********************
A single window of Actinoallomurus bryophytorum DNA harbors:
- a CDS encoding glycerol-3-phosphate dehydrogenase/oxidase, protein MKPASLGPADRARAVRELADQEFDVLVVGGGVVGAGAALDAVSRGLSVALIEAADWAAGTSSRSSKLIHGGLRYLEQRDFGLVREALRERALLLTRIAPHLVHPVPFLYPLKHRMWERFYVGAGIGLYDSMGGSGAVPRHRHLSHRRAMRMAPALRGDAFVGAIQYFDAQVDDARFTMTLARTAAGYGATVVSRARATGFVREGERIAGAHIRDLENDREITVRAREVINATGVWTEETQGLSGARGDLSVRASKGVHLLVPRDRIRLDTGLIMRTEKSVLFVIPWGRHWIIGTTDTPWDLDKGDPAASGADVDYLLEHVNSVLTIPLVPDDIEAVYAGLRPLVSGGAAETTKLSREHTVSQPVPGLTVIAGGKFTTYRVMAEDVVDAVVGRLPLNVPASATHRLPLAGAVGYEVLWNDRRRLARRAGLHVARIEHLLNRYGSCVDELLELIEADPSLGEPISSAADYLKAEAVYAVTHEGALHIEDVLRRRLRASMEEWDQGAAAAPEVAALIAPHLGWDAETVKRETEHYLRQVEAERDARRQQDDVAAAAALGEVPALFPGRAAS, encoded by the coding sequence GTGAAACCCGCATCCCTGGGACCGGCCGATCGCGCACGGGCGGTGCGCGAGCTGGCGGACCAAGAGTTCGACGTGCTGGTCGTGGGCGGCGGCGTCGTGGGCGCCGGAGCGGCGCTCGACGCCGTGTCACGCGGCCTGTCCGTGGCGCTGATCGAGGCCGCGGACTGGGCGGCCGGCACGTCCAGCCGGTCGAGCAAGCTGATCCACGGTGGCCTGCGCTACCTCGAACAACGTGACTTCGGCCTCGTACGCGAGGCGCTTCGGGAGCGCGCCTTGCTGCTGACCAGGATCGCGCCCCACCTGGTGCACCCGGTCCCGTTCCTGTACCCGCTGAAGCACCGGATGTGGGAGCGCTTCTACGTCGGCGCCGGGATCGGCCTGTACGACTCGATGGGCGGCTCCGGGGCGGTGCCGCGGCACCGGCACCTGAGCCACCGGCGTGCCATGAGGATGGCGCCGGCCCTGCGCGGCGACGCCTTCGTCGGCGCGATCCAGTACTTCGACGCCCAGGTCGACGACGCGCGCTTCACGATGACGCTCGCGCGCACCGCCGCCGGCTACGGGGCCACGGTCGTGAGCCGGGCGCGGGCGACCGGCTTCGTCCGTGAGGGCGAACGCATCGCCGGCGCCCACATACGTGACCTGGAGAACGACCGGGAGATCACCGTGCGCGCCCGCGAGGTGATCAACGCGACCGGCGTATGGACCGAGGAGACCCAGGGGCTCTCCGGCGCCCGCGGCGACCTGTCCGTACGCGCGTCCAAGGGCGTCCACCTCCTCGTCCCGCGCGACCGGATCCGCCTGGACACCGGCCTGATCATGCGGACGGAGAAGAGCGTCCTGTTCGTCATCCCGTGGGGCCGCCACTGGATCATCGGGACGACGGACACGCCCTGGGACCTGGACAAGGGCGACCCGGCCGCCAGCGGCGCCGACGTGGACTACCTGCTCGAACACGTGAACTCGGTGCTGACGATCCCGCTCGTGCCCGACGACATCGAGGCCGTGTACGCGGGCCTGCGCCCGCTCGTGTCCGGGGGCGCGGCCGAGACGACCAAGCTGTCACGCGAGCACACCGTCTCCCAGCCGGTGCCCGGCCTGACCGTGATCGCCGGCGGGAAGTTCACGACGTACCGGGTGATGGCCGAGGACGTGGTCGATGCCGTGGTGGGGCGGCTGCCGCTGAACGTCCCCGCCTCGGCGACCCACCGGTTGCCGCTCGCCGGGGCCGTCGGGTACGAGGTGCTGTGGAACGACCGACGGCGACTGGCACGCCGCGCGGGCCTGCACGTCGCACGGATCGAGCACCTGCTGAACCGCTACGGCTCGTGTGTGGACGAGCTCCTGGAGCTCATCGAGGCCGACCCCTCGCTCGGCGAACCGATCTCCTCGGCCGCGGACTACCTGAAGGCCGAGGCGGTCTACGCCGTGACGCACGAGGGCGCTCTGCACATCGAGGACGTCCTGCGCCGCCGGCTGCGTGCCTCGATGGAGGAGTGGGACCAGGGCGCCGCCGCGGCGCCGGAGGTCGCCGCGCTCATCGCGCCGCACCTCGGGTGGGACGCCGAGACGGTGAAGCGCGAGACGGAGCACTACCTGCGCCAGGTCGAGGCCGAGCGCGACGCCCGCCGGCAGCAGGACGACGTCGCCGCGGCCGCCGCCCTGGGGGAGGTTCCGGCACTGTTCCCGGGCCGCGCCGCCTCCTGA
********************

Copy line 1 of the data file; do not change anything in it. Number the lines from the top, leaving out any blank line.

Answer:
A single window of Actinoallomurus bryophytorum DNA harbors: